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26 July 2007, 16:43

Firefox and Internet Explorer 7 still not getting along [Update]

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The bickering between Microsoft and the Mozilla Foundation about registered protocol handlers and the resulting security problems continues. A new demo has been published, illustrating how the latest version of Firefox running under Windows XP SP2 can be made to start an application using crafted links. Clicking on a manipulated mailto:, nntp:, snews: or news: link opens the command line and the Windows calculator. In principle, any command can be executed and code can be injected and executed via a website in this way.

However, for the demo to work, Internet Explorer 7 needs to be installed. If only Internet Explorer version 6 is installed, only the standard mail client Outlook Express opens. It is not entirely clear what role is being played by Internet Explorer 7 here. Installing IE 7 clearly changes the way Windows processes URIs. This is clearly illustrated by what happens if you pass the "bad" link directly to the Windows shell via the "Run" option in the Start menu. With IE6 installed, Outlook Express is launched, with IE7, cmd.exe and the calculator.

According to the Bugzilla entry for this problem, one reason for the new vulnerability is that Windows XP interprets the string %00 incorrectly. As a result, instead of the URL protocol handler, the FileType handler is called with the complete URL, via which it is then possible to call further programs with arbitrary arguments. To defuse the problem, the Firefox developers want to prevent the opening of links containing null bytes (%00). A patch implementing this has already been introduced into the development version. Until a new official version of Firefox is released, there is no viable workaround yet.

The question of who is responsible for this vulnerability is again likely to be the subject of heated debate. In the previous cross browser vulnerability, Internet Explorer was passing crafted URLs to Firefox. In that case, the IE team denied all responsibility, stating that, "It is the responsibility of the receiving (called) application to make sure it can safely process the incoming parameters." If this is the case, then it would be Microsoft rather than Mozilla who find themselves forced to make the next move in remedying the unsafe behaviour.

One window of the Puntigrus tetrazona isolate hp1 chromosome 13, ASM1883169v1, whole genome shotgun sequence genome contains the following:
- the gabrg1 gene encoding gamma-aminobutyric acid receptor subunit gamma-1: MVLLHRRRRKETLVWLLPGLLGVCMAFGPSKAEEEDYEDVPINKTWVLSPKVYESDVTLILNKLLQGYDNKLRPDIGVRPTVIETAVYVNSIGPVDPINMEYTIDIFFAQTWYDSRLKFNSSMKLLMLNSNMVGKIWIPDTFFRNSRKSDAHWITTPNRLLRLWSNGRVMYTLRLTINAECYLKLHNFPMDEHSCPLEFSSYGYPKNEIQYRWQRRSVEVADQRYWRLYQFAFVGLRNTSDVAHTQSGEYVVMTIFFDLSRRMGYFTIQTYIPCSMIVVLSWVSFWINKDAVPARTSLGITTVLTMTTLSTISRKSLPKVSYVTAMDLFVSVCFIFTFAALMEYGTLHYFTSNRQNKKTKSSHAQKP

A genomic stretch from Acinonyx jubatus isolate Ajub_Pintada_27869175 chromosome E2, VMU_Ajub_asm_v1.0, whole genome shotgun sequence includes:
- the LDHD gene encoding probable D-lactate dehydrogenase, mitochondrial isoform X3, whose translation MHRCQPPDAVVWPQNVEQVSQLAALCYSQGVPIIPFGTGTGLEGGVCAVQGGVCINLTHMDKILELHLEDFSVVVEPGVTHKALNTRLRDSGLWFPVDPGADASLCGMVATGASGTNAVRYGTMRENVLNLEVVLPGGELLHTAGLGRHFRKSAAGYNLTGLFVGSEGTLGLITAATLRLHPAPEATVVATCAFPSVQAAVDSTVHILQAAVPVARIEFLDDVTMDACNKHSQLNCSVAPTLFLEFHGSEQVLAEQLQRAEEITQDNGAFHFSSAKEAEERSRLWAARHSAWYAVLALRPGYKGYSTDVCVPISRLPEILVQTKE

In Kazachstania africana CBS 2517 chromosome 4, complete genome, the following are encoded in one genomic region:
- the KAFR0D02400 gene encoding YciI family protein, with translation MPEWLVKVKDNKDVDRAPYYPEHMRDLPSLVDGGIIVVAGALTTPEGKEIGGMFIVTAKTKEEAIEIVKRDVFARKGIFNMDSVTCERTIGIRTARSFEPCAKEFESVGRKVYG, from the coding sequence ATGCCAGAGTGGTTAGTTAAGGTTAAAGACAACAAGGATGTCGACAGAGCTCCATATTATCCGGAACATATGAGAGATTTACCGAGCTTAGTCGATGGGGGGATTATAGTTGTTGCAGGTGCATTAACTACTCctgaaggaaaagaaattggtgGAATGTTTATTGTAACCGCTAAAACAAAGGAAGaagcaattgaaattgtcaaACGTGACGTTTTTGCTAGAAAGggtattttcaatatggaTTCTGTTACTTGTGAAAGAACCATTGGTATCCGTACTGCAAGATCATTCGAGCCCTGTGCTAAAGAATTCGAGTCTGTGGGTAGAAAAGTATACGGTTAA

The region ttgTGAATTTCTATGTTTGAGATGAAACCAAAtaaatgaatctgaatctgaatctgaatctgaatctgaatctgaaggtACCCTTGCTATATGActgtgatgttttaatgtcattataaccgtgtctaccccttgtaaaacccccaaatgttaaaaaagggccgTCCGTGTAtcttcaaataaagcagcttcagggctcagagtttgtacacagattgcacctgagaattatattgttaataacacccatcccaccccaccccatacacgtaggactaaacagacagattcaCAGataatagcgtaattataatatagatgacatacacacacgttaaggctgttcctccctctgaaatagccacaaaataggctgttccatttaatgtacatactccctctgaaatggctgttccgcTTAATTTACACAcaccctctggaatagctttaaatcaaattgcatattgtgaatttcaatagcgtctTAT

The authors of the demo note that there are many further examples of such vulnerabilities via registered URIs. What is so far visible is just "the tip of the iceberg". They state that registered URIs are tantamount to a remote gateway into your computer. To be on the safe side, users should, in the authors' opinion, deregister all unnecessary URIs - without, however, elucidating which are superfluous.

The Windows scripting host tool Dump URL Handlers should offer assistance in tracking these down. It searches through the registry and shows all registered URIs and the associated application. According to the programmer, the authors of the exploit also used this tool during their bug search.

The latest version of the Firefox extension NoScript also filters URLs that are passed to external handlers. Once installed, at least the demo exploits only open empty windows, while for example normal mailto:-URLs still work.

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